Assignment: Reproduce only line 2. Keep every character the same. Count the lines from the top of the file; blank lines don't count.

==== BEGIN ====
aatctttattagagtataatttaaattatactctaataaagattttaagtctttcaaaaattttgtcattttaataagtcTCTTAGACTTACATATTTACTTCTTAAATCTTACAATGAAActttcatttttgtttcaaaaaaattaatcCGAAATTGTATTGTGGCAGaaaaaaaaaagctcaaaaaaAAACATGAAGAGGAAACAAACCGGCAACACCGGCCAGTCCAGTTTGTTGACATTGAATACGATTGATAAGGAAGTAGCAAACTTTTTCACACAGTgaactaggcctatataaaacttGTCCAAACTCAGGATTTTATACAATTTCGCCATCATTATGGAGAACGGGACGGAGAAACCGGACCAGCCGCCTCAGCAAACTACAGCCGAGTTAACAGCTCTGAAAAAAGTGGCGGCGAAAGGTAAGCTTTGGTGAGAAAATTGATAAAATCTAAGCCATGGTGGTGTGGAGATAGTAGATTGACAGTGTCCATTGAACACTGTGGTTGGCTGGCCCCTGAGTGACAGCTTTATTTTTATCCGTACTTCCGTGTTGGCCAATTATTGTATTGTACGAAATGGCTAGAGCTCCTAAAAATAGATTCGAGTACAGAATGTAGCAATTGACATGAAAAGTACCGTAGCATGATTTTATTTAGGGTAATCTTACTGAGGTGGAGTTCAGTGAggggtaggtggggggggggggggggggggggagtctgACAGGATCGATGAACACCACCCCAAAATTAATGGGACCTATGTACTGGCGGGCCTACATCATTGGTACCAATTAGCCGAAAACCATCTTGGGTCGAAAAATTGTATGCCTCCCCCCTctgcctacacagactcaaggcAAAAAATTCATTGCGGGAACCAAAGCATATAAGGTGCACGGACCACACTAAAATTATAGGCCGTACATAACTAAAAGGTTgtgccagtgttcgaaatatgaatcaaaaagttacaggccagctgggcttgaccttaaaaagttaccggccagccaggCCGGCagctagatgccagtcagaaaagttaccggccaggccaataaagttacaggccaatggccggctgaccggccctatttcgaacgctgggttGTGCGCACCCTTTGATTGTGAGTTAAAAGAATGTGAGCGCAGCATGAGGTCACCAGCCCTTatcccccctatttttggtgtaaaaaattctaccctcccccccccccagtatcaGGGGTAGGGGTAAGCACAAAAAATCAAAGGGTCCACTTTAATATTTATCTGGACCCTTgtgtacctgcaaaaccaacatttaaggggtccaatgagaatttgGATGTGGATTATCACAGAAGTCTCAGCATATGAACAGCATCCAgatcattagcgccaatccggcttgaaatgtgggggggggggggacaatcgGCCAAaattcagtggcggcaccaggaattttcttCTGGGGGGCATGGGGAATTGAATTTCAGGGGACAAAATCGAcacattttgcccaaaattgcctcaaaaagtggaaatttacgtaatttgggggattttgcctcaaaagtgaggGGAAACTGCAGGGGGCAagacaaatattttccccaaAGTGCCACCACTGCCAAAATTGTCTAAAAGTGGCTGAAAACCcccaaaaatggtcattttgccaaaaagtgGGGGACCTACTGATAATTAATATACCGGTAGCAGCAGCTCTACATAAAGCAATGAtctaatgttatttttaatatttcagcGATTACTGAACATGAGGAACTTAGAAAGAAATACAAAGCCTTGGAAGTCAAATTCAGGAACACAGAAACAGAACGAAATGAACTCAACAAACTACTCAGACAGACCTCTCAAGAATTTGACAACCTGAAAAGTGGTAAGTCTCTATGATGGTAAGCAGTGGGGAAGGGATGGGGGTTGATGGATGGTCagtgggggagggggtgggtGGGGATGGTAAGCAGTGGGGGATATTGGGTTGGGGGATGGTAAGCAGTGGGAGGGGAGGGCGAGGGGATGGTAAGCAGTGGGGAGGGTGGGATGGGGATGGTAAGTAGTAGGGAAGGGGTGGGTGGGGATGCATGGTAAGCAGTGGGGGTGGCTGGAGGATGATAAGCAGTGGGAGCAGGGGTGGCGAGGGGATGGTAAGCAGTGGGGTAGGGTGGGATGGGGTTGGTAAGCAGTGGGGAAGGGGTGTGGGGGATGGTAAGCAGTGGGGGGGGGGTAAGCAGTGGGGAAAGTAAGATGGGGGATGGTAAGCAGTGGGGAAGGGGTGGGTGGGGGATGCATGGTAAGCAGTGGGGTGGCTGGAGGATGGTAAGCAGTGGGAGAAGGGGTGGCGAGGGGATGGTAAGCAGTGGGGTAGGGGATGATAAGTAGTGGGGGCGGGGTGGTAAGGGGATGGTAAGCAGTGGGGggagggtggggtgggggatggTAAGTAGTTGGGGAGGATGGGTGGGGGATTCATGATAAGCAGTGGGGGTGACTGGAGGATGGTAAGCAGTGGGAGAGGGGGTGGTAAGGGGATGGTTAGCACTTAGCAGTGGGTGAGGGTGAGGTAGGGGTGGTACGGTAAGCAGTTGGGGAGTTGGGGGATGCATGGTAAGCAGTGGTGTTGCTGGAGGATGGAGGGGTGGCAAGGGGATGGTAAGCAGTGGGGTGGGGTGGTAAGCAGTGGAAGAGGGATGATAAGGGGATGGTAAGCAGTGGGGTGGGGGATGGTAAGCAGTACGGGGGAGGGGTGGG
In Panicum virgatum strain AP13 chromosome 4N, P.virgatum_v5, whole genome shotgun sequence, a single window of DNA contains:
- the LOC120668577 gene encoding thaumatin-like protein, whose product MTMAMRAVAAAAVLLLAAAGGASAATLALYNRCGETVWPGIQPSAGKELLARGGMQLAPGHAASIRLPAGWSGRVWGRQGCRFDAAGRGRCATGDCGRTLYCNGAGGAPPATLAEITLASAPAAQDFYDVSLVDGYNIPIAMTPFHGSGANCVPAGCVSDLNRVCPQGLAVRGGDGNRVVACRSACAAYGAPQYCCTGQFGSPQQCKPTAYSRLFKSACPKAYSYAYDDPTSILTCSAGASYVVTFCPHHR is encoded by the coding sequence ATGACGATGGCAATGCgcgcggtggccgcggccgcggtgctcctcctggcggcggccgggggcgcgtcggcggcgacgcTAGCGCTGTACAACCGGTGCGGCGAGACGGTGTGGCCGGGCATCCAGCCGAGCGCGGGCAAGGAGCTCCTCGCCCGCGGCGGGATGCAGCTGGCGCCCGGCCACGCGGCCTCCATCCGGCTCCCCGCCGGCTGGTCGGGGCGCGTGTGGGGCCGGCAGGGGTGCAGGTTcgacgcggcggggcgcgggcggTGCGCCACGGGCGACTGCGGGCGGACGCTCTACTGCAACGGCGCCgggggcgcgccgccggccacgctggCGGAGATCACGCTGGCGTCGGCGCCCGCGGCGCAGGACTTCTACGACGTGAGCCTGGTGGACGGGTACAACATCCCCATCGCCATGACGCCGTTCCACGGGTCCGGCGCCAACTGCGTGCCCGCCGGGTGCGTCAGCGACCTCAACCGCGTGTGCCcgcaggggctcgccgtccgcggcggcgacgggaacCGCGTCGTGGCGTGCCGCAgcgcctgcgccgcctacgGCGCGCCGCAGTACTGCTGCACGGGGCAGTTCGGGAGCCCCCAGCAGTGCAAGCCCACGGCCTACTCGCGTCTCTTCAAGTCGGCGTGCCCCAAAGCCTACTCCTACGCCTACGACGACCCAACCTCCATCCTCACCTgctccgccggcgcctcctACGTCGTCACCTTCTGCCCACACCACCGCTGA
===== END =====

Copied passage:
In Panicum virgatum strain AP13 chromosome 4N, P.virgatum_v5, whole genome shotgun sequence, a single window of DNA contains: